Solar power advances possible with new 'double-glazing' device

December 7, 2017
Dr Gavin Bell and Dr Yorck Ramachers in the laboratory, credit University of Warwick. Credit: University of Warwick

A new 'double-glazing' solar power device – which is unlike any existing solar panel and opens up fresh opportunities to develop more advanced photovoltaics – has been invented by University of Warwick researchers.

This unique approach, developed by Dr Gavin Bell and Dr Yorck Ramachers from Warwick's Department of Physics, uses gas - rather than vacuum - to transport ,

The is essentially a thin double-glazed . The outer pane is transparent and conducts electricity. The inner window is coated with a special material, which acts a source of electrons under illumination by sunlight – this is called a "".

The two panes are separated by a safe inert gas, such as argon – exactly as is found in high quality double glazing windows.

When sunlight hits the device, electrons are knocked out of the photocathode and bounce through the gas to the outer pane without being absorbed or lost.

This is totally different to how electrons act in existing solar panels, and opens up the possibility of improving generation methods – whereas improvements in classic photovoltaics are hard to come by.

The electrons are then collected and the electrical energy pumped into the grid. This can be done through a gas-filled gap rather than a vacuum which would be far more cost-effective for any practical device.

Dr Bell and Dr Ramachers re-investigated ideas about the photoelectric effect dating back to Nikola Tesla and Albert Einstein when they considered whether these ideas could be used for modern – leading to the development of this new process.

Dr Gavin Bell, from the University of Warwick's Department of Physics, commented:

"It's satisfying to find a new twist on ideas dating back to the start of the 20th century, and as a physicist it is fascinating to be looking for materials which would operate in an environment so different to standard photocathodes."

The optimal material for the photosensitive layer still needs to be identified, and the researchers have proposed a range of candidate materials - including thin films of diamond, which would be very robust and long-lasting.

The transparency of the photocathode could be varied, leading to the possibility of tinted windows generating solar .

The researchers would like the scientific community to think about potential optimal materials:

"We think the materials challenge is really critical here so we wanted to encourage the materials science community to get creative," said Dr Bell. "Our device is radically different from standard photovoltaics, and can even be adapted for other green technologies such as turning heat directly into electricity, so we hope this work will inspire new advances."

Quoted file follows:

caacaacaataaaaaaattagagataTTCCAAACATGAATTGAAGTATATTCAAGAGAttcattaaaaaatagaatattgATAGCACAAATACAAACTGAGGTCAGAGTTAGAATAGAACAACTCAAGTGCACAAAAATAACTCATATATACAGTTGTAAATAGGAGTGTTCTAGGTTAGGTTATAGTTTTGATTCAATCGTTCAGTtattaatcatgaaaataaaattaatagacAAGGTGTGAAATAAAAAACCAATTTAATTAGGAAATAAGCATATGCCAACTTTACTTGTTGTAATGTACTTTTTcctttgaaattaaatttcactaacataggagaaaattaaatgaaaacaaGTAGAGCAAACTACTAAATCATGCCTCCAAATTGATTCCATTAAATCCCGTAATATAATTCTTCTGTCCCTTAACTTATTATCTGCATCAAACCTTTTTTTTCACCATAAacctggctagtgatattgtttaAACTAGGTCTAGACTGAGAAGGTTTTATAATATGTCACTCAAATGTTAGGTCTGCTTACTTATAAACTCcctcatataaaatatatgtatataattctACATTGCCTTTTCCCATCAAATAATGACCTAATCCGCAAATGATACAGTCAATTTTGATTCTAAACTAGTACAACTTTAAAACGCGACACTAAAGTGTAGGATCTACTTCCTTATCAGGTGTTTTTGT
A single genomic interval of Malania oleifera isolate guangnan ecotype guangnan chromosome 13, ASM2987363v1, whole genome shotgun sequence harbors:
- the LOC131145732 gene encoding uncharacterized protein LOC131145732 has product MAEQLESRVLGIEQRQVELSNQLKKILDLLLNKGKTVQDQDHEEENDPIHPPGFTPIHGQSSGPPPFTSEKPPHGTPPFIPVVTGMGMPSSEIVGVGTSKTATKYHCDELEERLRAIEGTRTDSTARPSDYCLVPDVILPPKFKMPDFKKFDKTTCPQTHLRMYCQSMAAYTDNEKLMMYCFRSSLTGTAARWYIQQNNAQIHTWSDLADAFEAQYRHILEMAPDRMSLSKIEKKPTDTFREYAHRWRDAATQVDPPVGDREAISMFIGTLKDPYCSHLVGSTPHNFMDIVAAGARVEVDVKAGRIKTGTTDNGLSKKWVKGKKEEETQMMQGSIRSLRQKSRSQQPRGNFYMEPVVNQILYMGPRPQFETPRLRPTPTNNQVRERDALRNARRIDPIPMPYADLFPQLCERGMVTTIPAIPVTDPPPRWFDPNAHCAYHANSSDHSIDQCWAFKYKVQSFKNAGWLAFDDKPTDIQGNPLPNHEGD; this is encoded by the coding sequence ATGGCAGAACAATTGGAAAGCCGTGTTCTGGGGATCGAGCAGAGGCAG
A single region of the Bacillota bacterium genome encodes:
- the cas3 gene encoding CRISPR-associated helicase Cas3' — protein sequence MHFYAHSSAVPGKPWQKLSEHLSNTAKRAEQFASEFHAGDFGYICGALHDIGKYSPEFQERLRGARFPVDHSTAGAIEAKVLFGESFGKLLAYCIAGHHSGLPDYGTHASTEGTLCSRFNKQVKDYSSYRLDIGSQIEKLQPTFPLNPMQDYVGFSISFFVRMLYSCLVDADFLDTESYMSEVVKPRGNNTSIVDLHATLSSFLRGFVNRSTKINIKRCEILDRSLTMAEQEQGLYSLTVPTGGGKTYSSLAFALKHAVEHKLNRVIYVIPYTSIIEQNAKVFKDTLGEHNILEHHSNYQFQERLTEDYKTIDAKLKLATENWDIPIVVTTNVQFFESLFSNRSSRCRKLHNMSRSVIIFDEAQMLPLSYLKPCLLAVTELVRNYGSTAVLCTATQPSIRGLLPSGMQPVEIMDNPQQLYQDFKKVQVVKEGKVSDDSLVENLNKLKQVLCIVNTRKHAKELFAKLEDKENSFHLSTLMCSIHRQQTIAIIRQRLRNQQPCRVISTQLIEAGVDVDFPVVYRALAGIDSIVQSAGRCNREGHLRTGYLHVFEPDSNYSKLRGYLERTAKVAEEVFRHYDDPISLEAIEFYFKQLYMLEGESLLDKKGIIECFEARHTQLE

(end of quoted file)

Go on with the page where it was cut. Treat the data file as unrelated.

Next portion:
Explore further: NREL develops switchable solar window

More information: Gavin R. Bell et al. Photoelectric Solar Power Revisited, Joule (2017). DOI: 10.1016/j.joule.2017.11.007

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betterexists
1 / 5 (4) Dec 07, 2017
How come Blades of Wind Turbines and Pipes of them are NOT covered with Solar Panels ?
ANOTHER Question. Why are they not Installed in Algal Ponds ?
ANOTHER QUESTION: Why Worried about Dying Migratory Birds?
Why Not Supply them to nearest restaurants?
We have Chicken & Cattle Farms. Why NOT Grow Them & Release Them to Migrate Away ?
Jeffhans1
not rated yet Dec 07, 2017
How come Blades of Wind Turbines and Pipes of them are NOT covered with Solar Panels ?
ANOTHER Question. Why are they not Installed in Algal Ponds ?
ANOTHER QUESTION: Why Worried about Dying Migratory Birds?
Why Not Supply them to nearest restaurants?
We have Chicken & Cattle Farms. Why NOT Grow Them & Release Them to Migrate Away ?

1. The added weight would cause the whole thing to have to be redesigned and would be more expensive than the additional solar power would justify currently.
2. The ideal location for wind towers is almost never the ideal location for Algal ponds.
3. Unneeded death of any creature should be cause for alarm. Why aren't you concerned?
4. Random wild animals falling from the sky is not a good source of edible meat. You might be able to use them for fish food though.
Not even going to bother addressing that one.
Thorium Boy
1 / 5 (1) Dec 08, 2017
Tinted windows? Great. First we are plunged into a twilight zone that screws with our circadian cycles thanks to the dim blue light of CFCs and LEDS, now we get even darker indoors thanks to this invention? No thanks.

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